In Zambia, ChildFund is focused on reducing preventable deaths from malaria. The world’s most deadly vector borne disease is particularly dangerous among children, with 57% of malaria mortalities occurring among children under the age of five.

ChildFund Zambia is responding by:

  • educating children and their families about how to recognise the symptoms of malaria;
  • testing children and their families for malaria and providing referrals to treatment; and
  • providing families with insecticide-treated mosquito nets.

Health and wellbeing for all

ChildFund Australia health adviser Tracy Yuen says: “In recent decades, we have made significant progress towards achieving improved health outcomes around the globe.

“Life expectancy is increasing, while child and maternal mortality rates have reduced significantly.

“However, if we are to meet targets within Sustainable Development Goal 3 –  ensure healthy lives and promote well-being for all at all ages  – we need to be better prepared for future global health emergencies, and provide targeted support in those regions where enormous disparities continue to exist in terms of access to quality care.”

You can help increase access to quality healthcare for all this World Health Day. Donate one of ChildFund Australia’s Gifts for Good, or create your own health-focussed Fundraising Event in support.

Today is World Tuberculosis (TB) Day. Every year ChildFund Australia marks the occasion by raising awareness about one of the world’s deadliest infectious diseases. TB has devastating health, social and economic consequences for people around the world – but particularly for the world’s most vulnerable children and young people.

Every day around the world, 4,100 people die from TB and one in 10 people with it is a child.In Papua New Guinea, the rate of infection is one of the highest in the world.

Olve Ha, Head of Health Program in ChildFund Papua New Guinea

We caught up with Olive Oa (pictured left) ChildFund Papua New Guinea Health Program Manager, to hear how they are continuing to support children and young people to access vital health services to diagnose and treat TB.

What is the current TB situation in PNG?

Papua New Guinea experiences extremely high rates of TB across the country, particularly when compared to the rest of the world. This is largely due to lack of access to health care and low rates of immunisation.

In the Central Province, TB is still very common in the communities and health centres we work in. Here, there are 15 health centres that diagnose and support patients who test positive for TB. All 15 health centres have at least one staff trained to care for and manage TB patients. ChildFund works in six health facilities in the surrounding area.

What is CFPNG doing to address these issues?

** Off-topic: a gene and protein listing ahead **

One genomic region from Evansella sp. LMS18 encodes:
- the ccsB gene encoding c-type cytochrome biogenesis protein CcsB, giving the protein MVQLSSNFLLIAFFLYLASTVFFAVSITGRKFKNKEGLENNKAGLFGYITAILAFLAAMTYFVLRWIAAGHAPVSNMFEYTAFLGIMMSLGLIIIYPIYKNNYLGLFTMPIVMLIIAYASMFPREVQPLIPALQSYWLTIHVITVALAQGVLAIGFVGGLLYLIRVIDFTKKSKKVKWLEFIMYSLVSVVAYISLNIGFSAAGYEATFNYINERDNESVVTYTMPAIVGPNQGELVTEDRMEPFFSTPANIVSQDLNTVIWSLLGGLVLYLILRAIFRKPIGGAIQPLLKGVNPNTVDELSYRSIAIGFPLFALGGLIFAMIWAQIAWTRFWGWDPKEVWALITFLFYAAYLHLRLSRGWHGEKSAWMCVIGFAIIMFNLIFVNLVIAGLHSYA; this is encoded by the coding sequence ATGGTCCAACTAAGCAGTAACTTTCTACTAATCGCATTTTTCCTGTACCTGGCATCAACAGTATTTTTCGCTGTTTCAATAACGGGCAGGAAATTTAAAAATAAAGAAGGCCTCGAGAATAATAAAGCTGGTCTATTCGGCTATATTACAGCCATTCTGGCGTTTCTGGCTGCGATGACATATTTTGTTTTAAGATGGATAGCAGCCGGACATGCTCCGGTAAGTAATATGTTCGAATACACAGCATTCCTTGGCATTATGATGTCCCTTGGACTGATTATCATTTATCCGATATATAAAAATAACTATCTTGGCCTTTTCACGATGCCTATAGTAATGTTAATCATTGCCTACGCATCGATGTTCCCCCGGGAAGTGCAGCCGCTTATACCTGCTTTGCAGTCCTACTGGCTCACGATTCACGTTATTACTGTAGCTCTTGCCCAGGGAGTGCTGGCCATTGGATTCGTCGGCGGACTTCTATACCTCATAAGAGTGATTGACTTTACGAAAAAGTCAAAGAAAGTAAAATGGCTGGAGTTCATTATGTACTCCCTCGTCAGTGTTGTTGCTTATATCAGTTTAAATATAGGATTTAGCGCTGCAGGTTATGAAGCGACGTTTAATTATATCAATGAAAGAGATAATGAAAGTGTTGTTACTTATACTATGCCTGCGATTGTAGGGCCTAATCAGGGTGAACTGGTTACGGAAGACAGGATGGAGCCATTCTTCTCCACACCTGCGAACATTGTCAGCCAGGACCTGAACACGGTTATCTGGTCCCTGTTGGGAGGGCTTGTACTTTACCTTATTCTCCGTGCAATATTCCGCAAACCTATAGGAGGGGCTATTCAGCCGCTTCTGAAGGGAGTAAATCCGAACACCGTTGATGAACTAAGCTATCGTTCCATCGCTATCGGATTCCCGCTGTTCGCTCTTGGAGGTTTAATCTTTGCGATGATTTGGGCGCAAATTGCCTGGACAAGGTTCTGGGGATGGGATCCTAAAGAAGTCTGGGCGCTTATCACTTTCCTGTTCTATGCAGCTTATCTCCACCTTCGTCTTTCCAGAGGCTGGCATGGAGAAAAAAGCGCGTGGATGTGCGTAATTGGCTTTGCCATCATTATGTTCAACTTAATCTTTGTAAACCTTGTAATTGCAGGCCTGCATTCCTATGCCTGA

We set up a  genetic testing machine to test for Tuberculosis in Bereina, Kwikila, and Porebada. In Bereina, the testing machines run on solar power.

We have trained 60 TB Treatment supporters across the six communities to support patients who have been diagnosed with TB and provide them with the right treatment. After an individual is diagnosed with TB, they are sent home and their closest treatment centre is notified so they can continue to access care and medication.

Many of those working at the treatment centre are trained community health volunteers.

What progress has been made since starting these activities?

We have continued to ensure that these testing centres are operational, even during the COVID-19 pandemic. At the Bereina Health Centre, we set up a standby generator that can provide electricity when solar power isn’t available. We are also planning for a refresher training for the Kairuku District Health workers to provide more information about treating TB.

What challenges is CFPNG facing in treating TB?

In my experience, there are several major challenges that we face. Firstly, many of these patients come from very remote village in the communities we work in. The roads are so bad that cars cannot access them for weeks at a time. Also, people with suspected TB often wait until they are very sick before they reach out for help meaning their treatment is delayed. Finally, although the community health volunteers provide good support, they are often under-resourced as we don’t have enough funds to support this work.

What is ChildFund doing next to support individuals with TB in PNG?

We need to improve the capacity of health workers at every health centre. Right now, 80% of the health work force is community health workers. All health facilities undertaking TB work should be supported with the right training, communication and solar power that can provide basic microscopy testing, lighting, and electricity.